How Energy is Distributed throughout Commercial Buildings

How do Commercial Buildings – like offices, hospitals, schools, places of worship, warehouses, hotels, barber shops, libraries and shopping mall – use energy?

Commercial buildings include a wide variety of building types — offices, hospitals, schools, police stations, places of worship, warehouses, hotels, and shopping malls. Different commercial activities all have unique energy needs but, as a whole, commercial buildings use more than half of their energy for heating and lighting.

Types of Energy Used in Commercial Buildings

Energy Use by Type of Building

Electricity and natural gas are the most common energy sources used in commercial buildings. Commercial buildings also use another source that you don’t usually find used in residential buildings — district energy. When there are many buildings close together, like on a college campus or in a big city, it is sometimes more efficient to have a central heating and cooling plant that distributes steam, hot water, or chilled water to all of the different buildings. This type of system (referred to as a district system) can reduce equipment and maintenance costs as well as save energy.

The types of buildings in the commercial sector are used for a mix of many different activities and uses. Retail and service buildings use the most total energy of all the commercial building types. This is not very surprising when you think about all the stores and service businesses there are all over the United States. Other commercial users of energy include offices, schools, health care and lodging facilities, food establishments, and many others.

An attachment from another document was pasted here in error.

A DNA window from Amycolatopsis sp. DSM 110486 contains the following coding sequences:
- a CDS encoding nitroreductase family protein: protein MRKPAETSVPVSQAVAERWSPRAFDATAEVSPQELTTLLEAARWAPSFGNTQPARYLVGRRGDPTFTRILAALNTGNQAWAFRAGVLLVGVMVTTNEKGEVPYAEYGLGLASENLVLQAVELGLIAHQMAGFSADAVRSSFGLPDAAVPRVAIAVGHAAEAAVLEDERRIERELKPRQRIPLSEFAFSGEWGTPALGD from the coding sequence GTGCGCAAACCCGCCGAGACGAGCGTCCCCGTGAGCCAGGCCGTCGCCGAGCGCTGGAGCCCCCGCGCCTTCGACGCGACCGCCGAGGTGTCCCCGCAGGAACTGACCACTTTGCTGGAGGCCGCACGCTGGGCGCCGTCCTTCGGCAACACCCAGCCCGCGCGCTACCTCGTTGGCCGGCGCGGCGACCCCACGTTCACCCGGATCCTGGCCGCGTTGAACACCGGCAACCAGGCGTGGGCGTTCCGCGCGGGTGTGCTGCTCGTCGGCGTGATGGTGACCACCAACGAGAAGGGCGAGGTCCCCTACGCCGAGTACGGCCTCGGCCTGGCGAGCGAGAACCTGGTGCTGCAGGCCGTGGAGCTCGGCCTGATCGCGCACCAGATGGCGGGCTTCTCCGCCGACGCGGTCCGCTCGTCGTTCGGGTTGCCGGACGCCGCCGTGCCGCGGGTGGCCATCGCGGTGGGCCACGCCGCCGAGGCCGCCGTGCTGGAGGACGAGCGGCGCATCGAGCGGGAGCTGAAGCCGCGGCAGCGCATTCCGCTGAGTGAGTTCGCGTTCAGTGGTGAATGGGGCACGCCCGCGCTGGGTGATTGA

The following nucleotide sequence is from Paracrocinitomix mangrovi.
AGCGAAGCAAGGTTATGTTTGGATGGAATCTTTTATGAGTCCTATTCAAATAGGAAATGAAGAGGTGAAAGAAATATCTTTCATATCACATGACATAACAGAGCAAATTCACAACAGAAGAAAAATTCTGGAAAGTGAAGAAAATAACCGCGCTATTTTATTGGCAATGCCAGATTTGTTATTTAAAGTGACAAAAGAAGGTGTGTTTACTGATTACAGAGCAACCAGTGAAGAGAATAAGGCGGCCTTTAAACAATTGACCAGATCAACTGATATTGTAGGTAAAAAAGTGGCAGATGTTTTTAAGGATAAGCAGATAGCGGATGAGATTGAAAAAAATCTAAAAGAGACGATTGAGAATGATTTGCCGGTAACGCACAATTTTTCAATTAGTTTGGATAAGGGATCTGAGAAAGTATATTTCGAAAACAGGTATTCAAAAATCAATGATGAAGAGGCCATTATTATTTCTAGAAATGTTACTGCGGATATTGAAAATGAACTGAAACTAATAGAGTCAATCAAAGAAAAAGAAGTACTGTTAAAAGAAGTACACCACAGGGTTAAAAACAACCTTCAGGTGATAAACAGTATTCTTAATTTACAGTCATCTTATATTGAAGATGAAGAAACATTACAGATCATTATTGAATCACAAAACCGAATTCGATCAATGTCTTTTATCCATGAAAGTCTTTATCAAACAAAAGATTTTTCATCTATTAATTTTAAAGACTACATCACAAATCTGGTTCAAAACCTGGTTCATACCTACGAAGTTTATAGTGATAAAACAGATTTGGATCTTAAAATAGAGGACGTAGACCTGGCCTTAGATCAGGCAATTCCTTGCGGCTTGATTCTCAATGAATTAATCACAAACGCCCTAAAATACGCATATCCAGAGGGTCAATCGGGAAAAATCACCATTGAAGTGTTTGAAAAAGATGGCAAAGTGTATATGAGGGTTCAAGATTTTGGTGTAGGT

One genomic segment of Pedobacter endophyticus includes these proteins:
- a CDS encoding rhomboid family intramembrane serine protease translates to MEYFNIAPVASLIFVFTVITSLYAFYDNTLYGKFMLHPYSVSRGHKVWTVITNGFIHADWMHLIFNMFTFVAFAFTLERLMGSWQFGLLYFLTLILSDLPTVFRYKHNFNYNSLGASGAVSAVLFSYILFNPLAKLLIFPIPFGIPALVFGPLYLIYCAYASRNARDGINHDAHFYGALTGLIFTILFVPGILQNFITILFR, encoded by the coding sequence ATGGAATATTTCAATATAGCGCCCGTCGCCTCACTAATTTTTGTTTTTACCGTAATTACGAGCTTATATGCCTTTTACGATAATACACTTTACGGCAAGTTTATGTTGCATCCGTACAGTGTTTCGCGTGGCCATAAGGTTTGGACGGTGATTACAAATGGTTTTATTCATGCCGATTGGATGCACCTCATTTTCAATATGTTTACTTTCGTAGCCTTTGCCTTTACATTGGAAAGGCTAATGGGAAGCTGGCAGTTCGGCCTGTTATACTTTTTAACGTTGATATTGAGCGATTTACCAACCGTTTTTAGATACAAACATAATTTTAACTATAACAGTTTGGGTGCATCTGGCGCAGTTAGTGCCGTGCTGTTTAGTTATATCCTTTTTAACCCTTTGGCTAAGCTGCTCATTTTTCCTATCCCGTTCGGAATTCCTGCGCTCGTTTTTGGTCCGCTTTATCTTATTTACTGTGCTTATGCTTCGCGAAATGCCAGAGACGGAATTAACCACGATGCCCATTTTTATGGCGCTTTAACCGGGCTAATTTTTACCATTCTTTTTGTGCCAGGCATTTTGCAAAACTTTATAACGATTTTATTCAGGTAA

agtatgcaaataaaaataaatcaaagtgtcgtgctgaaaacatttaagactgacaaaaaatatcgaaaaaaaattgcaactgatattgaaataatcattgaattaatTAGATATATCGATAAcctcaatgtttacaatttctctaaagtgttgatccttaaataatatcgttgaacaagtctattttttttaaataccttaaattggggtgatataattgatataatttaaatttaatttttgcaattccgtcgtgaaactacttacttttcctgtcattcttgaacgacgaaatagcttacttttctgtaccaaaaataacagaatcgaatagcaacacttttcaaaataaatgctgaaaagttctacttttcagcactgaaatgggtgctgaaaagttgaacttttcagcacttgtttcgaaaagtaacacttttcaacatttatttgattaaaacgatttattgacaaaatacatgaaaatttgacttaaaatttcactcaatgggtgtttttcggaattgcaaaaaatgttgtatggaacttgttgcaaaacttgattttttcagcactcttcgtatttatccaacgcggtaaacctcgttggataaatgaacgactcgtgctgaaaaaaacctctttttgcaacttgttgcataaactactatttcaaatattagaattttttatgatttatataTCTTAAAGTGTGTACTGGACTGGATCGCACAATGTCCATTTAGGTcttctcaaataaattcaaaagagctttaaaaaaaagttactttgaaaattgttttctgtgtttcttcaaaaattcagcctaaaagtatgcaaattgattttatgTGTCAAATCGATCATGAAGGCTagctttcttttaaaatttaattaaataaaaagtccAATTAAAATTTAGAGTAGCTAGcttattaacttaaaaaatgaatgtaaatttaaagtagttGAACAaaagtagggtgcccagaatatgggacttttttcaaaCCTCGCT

The top five energy-consuming building categories use about two-thirds of energy consumed by commercial buildings and include the following kinds of buildings:

Source: U.S. Energy Information Administration, 2003 Commercial Building Energy Consumption Survey (September 2008).

  • Retail and Service (20% of total energy consumed by commercial buildings)
    • Malls and stores
    • Car dealerships
    • Dry cleaners
    • Gas stations
  • Office (17% of consumption)
    • Professional and government offices
    • Banks
  • Education (13% of consumption)
    • Elementary, middle, and high school
    • Colleges
  • Health Care (9% of consumption)
    • Hospitals
    • Medical offices
  • Lodging (8% of consumption)
    • Hotels
    • Dormitories
    • Nursing homes  tonto.eia.doe.gov

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